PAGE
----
The Collinsville Renewable Energy Promotion Act would instruct the Federal Energy Regulatory Commission to issue licenses to the town of Canton, Connecticut to restart two small power dams along the river. The bill passed the United States House of Representatives on February 12, 2013, but has not yet become law. Water released from or flowing over the Otis Reservoir dam enters the Farmington River just North of Reservoir Road in Otis, Massachusetts. Significant quantities of water are released during the fall in order to drop the reservoir water level for the winter; the Farmington River was the home of a Native American indigenous people called the Massaco, who inhabited the Simsbury and Canton area of Connecticut. One of the eighteen bands of the Wappinger, they lived and fished along the river, which acquired the name "Farmington" The land of the Massaco was subsequently purchased by the Dutch; this and its settlement during the era of the Connecticu
The Farmington Canal known as the New Haven and Northampton Canal, was a major private canal built in the early 19th century to provide water transportation from New Haven into the interior of Connecticut and beyond. Its Massachusetts segment was known as the Hampden Canal. With the advent of railroads, it was converted to a railroad in the mid-19th century and in recent years has been converted to a multi-use trail after being abandoned for years; the entire length of the canal right of way in Connecticut from Suffield to New Haven was listed on the National Register of Historic Places in 1985 under the name "Farmington Canal-New Haven and Northampton Canal". The 1984 NRHP nomination document provides a detailed history, describes 45 separate bridges, aqueducts and other surviving features; the Farmington Canal Lock in Cheshire and the Farmington Canal Lock No. 13 in Hamden, Connecticut were listed separately on the National Register of Historic Places in 1973 and 1982, respectively. Those are locks 13 out of 28 original locks on the canal.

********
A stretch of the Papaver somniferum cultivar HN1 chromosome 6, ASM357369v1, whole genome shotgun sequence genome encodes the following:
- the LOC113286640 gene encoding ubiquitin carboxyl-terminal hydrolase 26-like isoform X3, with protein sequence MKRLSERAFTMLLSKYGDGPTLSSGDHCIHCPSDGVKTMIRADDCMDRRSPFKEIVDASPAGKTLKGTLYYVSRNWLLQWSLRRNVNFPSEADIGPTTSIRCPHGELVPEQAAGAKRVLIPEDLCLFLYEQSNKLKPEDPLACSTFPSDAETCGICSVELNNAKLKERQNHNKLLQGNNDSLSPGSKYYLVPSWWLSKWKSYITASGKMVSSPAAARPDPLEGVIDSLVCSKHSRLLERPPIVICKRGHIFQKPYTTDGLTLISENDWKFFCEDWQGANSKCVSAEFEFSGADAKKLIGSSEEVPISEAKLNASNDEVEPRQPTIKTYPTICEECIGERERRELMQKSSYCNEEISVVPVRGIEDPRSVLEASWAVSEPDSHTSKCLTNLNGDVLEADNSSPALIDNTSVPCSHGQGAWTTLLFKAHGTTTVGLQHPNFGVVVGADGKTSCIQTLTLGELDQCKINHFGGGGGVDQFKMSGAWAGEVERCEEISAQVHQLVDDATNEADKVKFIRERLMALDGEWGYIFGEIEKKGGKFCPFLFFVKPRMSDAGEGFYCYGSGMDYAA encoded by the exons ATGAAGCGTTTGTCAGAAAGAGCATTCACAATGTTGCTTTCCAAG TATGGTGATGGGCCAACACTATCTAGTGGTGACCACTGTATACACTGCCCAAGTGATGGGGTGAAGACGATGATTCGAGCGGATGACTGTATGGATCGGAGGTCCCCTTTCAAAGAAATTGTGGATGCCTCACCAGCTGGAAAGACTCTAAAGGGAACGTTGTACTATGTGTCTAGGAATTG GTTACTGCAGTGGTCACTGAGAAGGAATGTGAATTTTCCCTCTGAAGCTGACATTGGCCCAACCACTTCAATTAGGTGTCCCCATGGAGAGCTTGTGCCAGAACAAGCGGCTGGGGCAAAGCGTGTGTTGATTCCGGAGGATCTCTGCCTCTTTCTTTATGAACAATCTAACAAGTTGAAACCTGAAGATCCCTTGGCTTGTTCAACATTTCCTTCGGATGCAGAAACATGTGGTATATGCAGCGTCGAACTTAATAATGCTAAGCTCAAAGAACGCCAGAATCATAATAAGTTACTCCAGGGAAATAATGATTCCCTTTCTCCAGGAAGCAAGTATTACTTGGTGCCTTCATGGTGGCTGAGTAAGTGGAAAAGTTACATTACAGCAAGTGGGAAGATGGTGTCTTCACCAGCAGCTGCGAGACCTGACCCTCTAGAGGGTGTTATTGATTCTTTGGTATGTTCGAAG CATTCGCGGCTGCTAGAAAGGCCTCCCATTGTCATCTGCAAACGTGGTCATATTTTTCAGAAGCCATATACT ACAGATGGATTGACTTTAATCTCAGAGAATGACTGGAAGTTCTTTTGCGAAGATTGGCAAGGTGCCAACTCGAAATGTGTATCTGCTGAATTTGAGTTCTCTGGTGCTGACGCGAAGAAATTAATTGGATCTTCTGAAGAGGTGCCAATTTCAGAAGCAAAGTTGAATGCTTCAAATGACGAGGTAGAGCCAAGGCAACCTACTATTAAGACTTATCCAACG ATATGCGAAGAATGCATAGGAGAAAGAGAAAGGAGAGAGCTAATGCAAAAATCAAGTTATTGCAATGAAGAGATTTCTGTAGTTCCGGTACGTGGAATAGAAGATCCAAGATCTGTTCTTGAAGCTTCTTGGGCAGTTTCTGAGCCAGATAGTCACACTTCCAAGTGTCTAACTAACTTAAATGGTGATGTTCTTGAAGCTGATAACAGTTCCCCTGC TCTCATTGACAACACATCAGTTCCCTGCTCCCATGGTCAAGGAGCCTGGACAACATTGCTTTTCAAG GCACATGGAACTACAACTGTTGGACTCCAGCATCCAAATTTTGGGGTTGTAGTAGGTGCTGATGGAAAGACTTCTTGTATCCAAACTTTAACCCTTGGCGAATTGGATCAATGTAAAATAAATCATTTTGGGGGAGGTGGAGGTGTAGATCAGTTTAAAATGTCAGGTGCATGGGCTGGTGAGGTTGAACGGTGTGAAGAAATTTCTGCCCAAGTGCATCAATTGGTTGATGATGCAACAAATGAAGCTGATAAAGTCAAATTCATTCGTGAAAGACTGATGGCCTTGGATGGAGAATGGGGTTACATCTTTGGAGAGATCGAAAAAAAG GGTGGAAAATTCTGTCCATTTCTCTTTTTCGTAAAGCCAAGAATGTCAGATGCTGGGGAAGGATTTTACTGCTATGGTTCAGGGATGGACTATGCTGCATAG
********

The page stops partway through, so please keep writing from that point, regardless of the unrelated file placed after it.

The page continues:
Ground was broken for the canal in 1825 and by 1828 the canal was open from New Haven to Farmington. By 1835 the complete route to Northampton was operating; the canal, was never successful financially. Competition with railroads threatened the canal; the New Haven and Northampton Company was built along the canal's right of way in 1848. Joseph Earl Sheffield was involved with the financing of both the railroad; this railroad merged with the New York, New Haven and Hartford Railroad in 1887. Portions of the railway were in use up until the 1980s. A two-mile section from the Main/Whiting Street intersection in Plainville to Townline Road sees limited use; the canal makers reached a problem at the "great level" (the level stretch of land between locks 8 and 9, the longest distance of the canal at the same water level. The 280-foot aqueduct was spanned with 7 arches, spaced 40 feet apart; the pillars that remained after the canal closed were noted as a state landmark in the 50s, but the 1955 flood damaged the pillars beyond repair, they were removed in 1956-58.
The aqueduct's remnants are now preserved as part of the Farmington Land Trust. The Whitings basin, or Bristol basin, was located in Plainville, between Whiting Street and West Main Street. Edna Whiting built a general store, had doors leading directly to the canal for drop offs. Whiting's general store sold a variety of jelly, grains, etc. Other notable items that passed through and were dropped off at Bristol basin were the original Eli Terry clock weights, for the notable pillar and scroll clock. Locks 1-8 have been demolished. Lock 12 is functioning, along with the lock keeper's house. Lock 13 is in overgrown; the lock keeper's house for lock 13 is no longer standing. Lock 14 is still recognizable; the lock keeper's house is still standing, plans to convert it for municipal services building are planned. During the 1990s, the railroad right-of-way was converted to a rail trail for recreational use; the Farmington Canal Trail runs from downtown New Haven to Northampton, Massachusetts following the path of Route 10.